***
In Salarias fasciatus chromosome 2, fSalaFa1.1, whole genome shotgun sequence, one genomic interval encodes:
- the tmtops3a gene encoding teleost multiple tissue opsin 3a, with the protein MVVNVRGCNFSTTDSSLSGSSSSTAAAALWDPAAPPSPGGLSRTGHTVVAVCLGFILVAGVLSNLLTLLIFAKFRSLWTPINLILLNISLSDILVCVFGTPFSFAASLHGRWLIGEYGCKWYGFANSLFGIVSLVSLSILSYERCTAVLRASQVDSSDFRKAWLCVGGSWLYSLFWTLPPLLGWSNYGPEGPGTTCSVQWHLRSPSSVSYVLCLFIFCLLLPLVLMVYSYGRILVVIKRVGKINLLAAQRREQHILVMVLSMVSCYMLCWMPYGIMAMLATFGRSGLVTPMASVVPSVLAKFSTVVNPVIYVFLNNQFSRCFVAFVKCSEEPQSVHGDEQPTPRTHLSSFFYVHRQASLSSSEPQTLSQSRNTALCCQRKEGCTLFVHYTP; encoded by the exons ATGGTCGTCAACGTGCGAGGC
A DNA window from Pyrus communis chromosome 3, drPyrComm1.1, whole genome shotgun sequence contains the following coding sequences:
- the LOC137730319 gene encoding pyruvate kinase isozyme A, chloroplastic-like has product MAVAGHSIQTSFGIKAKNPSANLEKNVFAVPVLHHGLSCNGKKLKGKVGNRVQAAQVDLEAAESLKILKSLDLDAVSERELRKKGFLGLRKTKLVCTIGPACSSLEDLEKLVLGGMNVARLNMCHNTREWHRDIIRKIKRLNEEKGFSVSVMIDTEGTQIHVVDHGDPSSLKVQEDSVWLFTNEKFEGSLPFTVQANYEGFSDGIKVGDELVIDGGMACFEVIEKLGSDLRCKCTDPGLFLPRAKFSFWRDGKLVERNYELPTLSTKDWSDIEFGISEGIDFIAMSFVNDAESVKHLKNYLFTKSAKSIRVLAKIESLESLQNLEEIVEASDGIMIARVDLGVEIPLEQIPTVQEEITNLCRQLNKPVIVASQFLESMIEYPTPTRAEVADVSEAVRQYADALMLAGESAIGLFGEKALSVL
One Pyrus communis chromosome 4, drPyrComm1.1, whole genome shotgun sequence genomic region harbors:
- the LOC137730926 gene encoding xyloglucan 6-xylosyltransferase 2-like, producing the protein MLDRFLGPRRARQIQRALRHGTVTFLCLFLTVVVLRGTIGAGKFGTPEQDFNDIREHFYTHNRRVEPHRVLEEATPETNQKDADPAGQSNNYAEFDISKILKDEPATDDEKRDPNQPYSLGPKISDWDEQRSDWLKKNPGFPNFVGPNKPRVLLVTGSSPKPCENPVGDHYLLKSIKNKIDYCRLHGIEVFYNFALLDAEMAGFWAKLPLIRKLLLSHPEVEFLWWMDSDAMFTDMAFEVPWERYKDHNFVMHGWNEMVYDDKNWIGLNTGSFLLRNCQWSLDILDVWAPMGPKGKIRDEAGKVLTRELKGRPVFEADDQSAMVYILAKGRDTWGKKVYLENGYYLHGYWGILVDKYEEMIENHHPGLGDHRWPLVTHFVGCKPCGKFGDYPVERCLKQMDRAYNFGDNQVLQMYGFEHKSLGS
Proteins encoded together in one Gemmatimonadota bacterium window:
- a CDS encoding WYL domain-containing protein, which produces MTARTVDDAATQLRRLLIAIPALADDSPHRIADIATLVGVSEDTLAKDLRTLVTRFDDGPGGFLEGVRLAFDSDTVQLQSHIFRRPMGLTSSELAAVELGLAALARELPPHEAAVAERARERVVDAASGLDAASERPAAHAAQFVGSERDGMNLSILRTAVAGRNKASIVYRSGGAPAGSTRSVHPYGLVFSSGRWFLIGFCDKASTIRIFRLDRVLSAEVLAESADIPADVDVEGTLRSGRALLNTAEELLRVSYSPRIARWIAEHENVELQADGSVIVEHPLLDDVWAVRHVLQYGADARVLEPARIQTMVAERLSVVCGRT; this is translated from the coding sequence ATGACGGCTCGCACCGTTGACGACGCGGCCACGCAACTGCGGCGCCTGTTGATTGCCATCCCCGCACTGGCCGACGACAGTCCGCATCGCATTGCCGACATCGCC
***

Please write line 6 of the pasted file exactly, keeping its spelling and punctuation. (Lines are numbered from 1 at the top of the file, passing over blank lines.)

- the LOC137730926 gene encoding xyloglucan 6-xylosyltransferase 2-like, producing the protein MLDRFLGPRRARQIQRALRHGTVTFLCLFLTVVVLRGTIGAGKFGTPEQDFNDIREHFYTHNRRVEPHRVLEEATPETNQKDADPAGQSNNYAEFDISKILKDEPATDDEKRDPNQPYSLGPKISDWDEQRSDWLKKNPGFPNFVGPNKPRVLLVTGSSPKPCENPVGDHYLLKSIKNKIDYCRLHGIEVFYNFALLDAEMAGFWAKLPLIRKLLLSHPEVEFLWWMDSDAMFTDMAFEVPWERYKDHNFVMHGWNEMVYDDKNWIGLNTGSFLLRNCQWSLDILDVWAPMGPKGKIRDEAGKVLTRELKGRPVFEADDQSAMVYILAKGRDTWGKKVYLENGYYLHGYWGILVDKYEEMIENHHPGLGDHRWPLVTHFVGCKPCGKFGDYPVERCLKQMDRAYNFGDNQVLQMYGFEHKSLGS